Skip to main content Back to Top


Accreditation Starts for Assisted Living Programs

Kate Traynor

Two national organizations have created programs that, for the first time, accredit assisted living facilities.

The Tucson, Ariz.-based Commission on Accreditation of Rehabilitation Facilities (CARF) launched its program in January, and the Joint Commission of Accreditation of Healthcare Organizations (JCAHO), in Oakbrook, Ill., started in June. Standards addressing medication administration, storage, and record keeping and security procedures will affect pharmacists associated with facilities seeking CARF or JCAHO accreditation. 

Organizations already accredited by JCAHO but with an unaccredited assisted living component have until January 2001 to comply with the new standards. Accreditation of assisted living programs by CARF is voluntary, and accreditation of different programs can be pursued independently. 

Established in 1951, JCAHO accredits programs in a wide range of health care settings familiar to pharmacists. CARF was founded in 1966 as an accreditation body for rehabilitation programs and now accredits adult day services, behavioral health programs, and other "life enhancement services."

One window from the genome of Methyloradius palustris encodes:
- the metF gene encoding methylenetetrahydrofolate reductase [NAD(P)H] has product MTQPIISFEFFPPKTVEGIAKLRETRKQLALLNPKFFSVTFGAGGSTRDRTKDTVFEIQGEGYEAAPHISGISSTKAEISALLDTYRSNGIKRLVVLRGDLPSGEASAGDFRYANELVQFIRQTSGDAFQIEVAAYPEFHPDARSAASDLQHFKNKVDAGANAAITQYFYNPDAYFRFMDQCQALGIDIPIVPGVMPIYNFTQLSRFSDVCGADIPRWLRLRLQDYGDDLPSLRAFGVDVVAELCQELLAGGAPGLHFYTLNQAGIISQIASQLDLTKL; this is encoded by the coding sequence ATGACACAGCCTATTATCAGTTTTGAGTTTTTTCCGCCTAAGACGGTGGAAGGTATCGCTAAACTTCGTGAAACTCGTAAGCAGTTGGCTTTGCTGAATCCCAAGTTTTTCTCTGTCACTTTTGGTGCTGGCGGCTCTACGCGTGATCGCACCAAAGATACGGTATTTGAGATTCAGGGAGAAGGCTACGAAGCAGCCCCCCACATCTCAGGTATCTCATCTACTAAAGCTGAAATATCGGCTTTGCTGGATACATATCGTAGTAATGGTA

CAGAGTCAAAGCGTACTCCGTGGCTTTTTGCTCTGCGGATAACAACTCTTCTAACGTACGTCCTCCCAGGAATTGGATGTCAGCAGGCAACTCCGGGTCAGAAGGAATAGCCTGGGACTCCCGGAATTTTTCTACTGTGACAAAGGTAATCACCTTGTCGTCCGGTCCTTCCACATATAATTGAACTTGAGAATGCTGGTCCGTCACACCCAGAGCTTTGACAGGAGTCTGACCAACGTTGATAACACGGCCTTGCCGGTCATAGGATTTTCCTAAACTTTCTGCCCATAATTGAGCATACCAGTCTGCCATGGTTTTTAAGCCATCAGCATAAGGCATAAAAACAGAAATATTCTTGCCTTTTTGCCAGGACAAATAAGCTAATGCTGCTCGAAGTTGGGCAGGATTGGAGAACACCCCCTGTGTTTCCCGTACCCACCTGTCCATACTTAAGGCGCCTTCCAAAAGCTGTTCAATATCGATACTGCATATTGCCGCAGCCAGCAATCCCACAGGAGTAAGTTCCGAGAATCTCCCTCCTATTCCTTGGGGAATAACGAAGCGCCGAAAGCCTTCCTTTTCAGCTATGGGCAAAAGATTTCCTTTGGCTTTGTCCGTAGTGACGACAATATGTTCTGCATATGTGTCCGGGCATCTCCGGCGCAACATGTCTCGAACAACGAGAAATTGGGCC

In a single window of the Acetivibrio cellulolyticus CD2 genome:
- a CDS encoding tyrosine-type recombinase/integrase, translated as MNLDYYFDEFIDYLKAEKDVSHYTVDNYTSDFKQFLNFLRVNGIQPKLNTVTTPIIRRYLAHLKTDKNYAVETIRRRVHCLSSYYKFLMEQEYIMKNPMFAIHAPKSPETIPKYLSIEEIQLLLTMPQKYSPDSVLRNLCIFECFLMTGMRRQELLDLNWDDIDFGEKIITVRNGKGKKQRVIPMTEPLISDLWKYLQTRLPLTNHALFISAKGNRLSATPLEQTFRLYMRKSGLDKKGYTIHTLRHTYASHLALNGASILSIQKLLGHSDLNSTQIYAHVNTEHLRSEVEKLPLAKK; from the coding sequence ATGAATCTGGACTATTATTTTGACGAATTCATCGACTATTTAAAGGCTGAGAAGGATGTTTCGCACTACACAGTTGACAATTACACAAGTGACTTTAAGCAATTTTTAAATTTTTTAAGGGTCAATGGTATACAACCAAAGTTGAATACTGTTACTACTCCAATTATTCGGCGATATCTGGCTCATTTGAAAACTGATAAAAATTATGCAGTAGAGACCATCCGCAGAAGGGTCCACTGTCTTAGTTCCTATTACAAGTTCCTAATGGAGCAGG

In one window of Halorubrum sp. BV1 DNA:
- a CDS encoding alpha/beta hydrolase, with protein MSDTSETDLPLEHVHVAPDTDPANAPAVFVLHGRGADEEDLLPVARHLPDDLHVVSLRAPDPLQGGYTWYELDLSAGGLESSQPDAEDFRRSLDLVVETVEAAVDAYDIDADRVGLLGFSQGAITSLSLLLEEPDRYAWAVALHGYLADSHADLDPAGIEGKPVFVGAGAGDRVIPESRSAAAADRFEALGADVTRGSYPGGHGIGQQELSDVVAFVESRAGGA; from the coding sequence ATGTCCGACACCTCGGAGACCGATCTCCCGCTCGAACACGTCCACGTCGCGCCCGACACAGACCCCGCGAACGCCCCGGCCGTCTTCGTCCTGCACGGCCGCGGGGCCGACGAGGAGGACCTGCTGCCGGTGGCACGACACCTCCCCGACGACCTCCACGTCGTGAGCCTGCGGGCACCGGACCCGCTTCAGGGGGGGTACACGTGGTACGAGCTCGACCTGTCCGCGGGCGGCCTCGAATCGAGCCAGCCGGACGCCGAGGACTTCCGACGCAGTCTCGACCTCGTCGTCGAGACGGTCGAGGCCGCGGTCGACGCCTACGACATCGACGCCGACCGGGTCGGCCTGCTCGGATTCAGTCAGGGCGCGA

Accreditation is achieved through a survey process that evaluates a candidate organization's adherence to published JCAHO or CARF standards. Both organizations' standards seek to identify areas of care that most affect residents of assisted living facilities. The standards also emphasize a continuous need for facilities to reexamine caregiver practices and improve patient care outcomes. 

To remain accredited, JCHAO requires that surveys be conducted at least every three years. CARF accreditation must be renewed every one or three years. 

CARF's Assisted Living Standards Manual, which the organization says will be updated annually, consists of three sections: leadership, information and outcomes management systems, and assisted living services. Supplementary publications designed to prepare institutions for the assisted living accreditation survey are also available from CARF. CARF's Web site provides contact information and an overview of their assisted living facility accreditation program. 

JCAHO's Accreditation Manual for Assisted Living is scheduled for publication in fall 2000. According to the organization, the published manual will have 12 chapters and include "intent" statements that define most standards in detail. The standards, without their intent statements, can be viewed online.